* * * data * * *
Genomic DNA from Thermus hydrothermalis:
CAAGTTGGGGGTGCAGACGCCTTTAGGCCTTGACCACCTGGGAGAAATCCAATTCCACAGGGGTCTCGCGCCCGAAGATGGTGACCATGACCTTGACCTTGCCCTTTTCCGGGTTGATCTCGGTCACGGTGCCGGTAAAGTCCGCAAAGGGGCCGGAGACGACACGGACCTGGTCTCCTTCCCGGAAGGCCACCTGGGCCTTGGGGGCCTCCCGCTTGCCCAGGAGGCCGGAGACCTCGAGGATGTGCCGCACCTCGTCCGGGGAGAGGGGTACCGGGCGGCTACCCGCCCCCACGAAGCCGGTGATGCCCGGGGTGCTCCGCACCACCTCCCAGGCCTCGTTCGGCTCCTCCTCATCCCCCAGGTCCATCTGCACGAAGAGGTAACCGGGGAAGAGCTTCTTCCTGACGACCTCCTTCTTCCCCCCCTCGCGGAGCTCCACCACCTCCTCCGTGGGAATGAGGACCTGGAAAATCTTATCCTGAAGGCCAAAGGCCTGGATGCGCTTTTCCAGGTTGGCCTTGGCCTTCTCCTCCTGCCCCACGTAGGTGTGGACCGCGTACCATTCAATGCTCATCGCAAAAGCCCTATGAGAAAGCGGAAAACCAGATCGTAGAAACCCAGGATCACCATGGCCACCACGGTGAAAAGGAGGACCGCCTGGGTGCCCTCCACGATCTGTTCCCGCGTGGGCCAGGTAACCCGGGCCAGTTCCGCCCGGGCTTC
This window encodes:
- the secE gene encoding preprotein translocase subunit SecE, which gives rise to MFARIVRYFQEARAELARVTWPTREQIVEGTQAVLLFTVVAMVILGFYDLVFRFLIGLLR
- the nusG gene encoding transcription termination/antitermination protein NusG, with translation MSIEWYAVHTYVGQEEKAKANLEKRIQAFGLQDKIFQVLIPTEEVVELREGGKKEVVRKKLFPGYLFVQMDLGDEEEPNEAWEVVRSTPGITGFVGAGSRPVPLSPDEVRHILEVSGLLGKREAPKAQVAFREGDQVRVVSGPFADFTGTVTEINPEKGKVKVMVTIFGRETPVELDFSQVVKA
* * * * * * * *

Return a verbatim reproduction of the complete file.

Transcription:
Genomic DNA from Thermus hydrothermalis:
CAAGTTGGGGGTGCAGACGCCTTTAGGCCTTGACCACCTGGGAGAAATCCAATTCCACAGGGGTCTCGCGCCCGAAGATGGTGACCATGACCTTGACCTTGCCCTTTTCCGGGTTGATCTCGGTCACGGTGCCGGTAAAGTCCGCAAAGGGGCCGGAGACGACACGGACCTGGTCTCCTTCCCGGAAGGCCACCTGGGCCTTGGGGGCCTCCCGCTTGCCCAGGAGGCCGGAGACCTCGAGGATGTGCCGCACCTCGTCCGGGGAGAGGGGTACCGGGCGGCTACCCGCCCCCACGAAGCCGGTGATGCCCGGGGTGCTCCGCACCACCTCCCAGGCCTCGTTCGGCTCCTCCTCATCCCCCAGGTCCATCTGCACGAAGAGGTAACCGGGGAAGAGCTTCTTCCTGACGACCTCCTTCTTCCCCCCCTCGCGGAGCTCCACCACCTCCTCCGTGGGAATGAGGACCTGGAAAATCTTATCCTGAAGGCCAAAGGCCTGGATGCGCTTTTCCAGGTTGGCCTTGGCCTTCTCCTCCTGCCCCACGTAGGTGTGGACCGCGTACCATTCAATGCTCATCGCAAAAGCCCTATGAGAAAGCGGAAAACCAGATCGTAGAAACCCAGGATCACCATGGCCACCACGGTGAAAAGGAGGACCGCCTGGGTGCCCTCCACGATCTGTTCCCGCGTGGGCCAGGTAACCCGGGCCAGTTCCGCCCGGGCTTC
This window encodes:
- the secE gene encoding preprotein translocase subunit SecE, which gives rise to MFARIVRYFQEARAELARVTWPTREQIVEGTQAVLLFTVVAMVILGFYDLVFRFLIGLLR
- the nusG gene encoding transcription termination/antitermination protein NusG, with translation MSIEWYAVHTYVGQEEKAKANLEKRIQAFGLQDKIFQVLIPTEEVVELREGGKKEVVRKKLFPGYLFVQMDLGDEEEPNEAWEVVRSTPGITGFVGAGSRPVPLSPDEVRHILEVSGLLGKREAPKAQVAFREGDQVRVVSGPFADFTGTVTEINPEKGKVKVMVTIFGRETPVELDFSQVVKA